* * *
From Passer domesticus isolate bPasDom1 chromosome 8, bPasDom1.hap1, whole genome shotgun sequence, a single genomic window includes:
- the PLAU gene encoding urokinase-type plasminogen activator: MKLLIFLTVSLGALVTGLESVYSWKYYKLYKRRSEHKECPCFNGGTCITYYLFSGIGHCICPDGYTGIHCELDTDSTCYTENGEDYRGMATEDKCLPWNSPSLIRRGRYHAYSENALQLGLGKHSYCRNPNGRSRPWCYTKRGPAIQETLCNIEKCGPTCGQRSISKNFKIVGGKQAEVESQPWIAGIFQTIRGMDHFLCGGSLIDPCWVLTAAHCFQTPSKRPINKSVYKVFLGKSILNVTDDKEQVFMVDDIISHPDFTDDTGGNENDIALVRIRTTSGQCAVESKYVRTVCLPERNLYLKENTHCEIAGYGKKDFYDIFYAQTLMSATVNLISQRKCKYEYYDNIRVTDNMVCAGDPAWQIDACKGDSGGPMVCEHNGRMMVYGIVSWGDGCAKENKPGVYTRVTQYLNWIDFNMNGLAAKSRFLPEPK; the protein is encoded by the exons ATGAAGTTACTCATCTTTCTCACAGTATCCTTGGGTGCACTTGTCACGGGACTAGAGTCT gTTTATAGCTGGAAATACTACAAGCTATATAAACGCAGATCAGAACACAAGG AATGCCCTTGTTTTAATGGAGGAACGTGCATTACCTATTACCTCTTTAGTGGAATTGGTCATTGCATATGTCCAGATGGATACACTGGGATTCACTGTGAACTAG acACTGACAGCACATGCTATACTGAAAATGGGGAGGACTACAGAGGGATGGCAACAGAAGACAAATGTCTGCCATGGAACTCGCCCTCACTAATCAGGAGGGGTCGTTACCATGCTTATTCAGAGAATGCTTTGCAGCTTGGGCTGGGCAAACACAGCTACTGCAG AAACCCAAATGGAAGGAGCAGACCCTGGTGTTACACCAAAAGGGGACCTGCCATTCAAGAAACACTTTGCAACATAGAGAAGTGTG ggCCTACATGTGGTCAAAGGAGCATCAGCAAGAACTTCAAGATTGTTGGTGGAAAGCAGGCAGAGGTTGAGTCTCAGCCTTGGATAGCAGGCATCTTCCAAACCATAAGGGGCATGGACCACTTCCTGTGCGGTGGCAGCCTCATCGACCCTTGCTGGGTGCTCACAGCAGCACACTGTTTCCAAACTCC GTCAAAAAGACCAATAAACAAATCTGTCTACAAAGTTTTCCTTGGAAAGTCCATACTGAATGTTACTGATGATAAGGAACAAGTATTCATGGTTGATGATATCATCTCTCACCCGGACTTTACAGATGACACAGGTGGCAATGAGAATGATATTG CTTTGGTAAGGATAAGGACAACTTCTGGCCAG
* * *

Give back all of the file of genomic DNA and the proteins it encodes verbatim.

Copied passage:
From Passer domesticus isolate bPasDom1 chromosome 8, bPasDom1.hap1, whole genome shotgun sequence, a single genomic window includes:
- the PLAU gene encoding urokinase-type plasminogen activator: MKLLIFLTVSLGALVTGLESVYSWKYYKLYKRRSEHKECPCFNGGTCITYYLFSGIGHCICPDGYTGIHCELDTDSTCYTENGEDYRGMATEDKCLPWNSPSLIRRGRYHAYSENALQLGLGKHSYCRNPNGRSRPWCYTKRGPAIQETLCNIEKCGPTCGQRSISKNFKIVGGKQAEVESQPWIAGIFQTIRGMDHFLCGGSLIDPCWVLTAAHCFQTPSKRPINKSVYKVFLGKSILNVTDDKEQVFMVDDIISHPDFTDDTGGNENDIALVRIRTTSGQCAVESKYVRTVCLPERNLYLKENTHCEIAGYGKKDFYDIFYAQTLMSATVNLISQRKCKYEYYDNIRVTDNMVCAGDPAWQIDACKGDSGGPMVCEHNGRMMVYGIVSWGDGCAKENKPGVYTRVTQYLNWIDFNMNGLAAKSRFLPEPK; the protein is encoded by the exons ATGAAGTTACTCATCTTTCTCACAGTATCCTTGGGTGCACTTGTCACGGGACTAGAGTCT gTTTATAGCTGGAAATACTACAAGCTATATAAACGCAGATCAGAACACAAGG AATGCCCTTGTTTTAATGGAGGAACGTGCATTACCTATTACCTCTTTAGTGGAATTGGTCATTGCATATGTCCAGATGGATACACTGGGATTCACTGTGAACTAG acACTGACAGCACATGCTATACTGAAAATGGGGAGGACTACAGAGGGATGGCAACAGAAGACAAATGTCTGCCATGGAACTCGCCCTCACTAATCAGGAGGGGTCGTTACCATGCTTATTCAGAGAATGCTTTGCAGCTTGGGCTGGGCAAACACAGCTACTGCAG AAACCCAAATGGAAGGAGCAGACCCTGGTGTTACACCAAAAGGGGACCTGCCATTCAAGAAACACTTTGCAACATAGAGAAGTGTG ggCCTACATGTGGTCAAAGGAGCATCAGCAAGAACTTCAAGATTGTTGGTGGAAAGCAGGCAGAGGTTGAGTCTCAGCCTTGGATAGCAGGCATCTTCCAAACCATAAGGGGCATGGACCACTTCCTGTGCGGTGGCAGCCTCATCGACCCTTGCTGGGTGCTCACAGCAGCACACTGTTTCCAAACTCC GTCAAAAAGACCAATAAACAAATCTGTCTACAAAGTTTTCCTTGGAAAGTCCATACTGAATGTTACTGATGATAAGGAACAAGTATTCATGGTTGATGATATCATCTCTCACCCGGACTTTACAGATGACACAGGTGGCAATGAGAATGATATTG CTTTGGTAAGGATAAGGACAACTTCTGGCCAG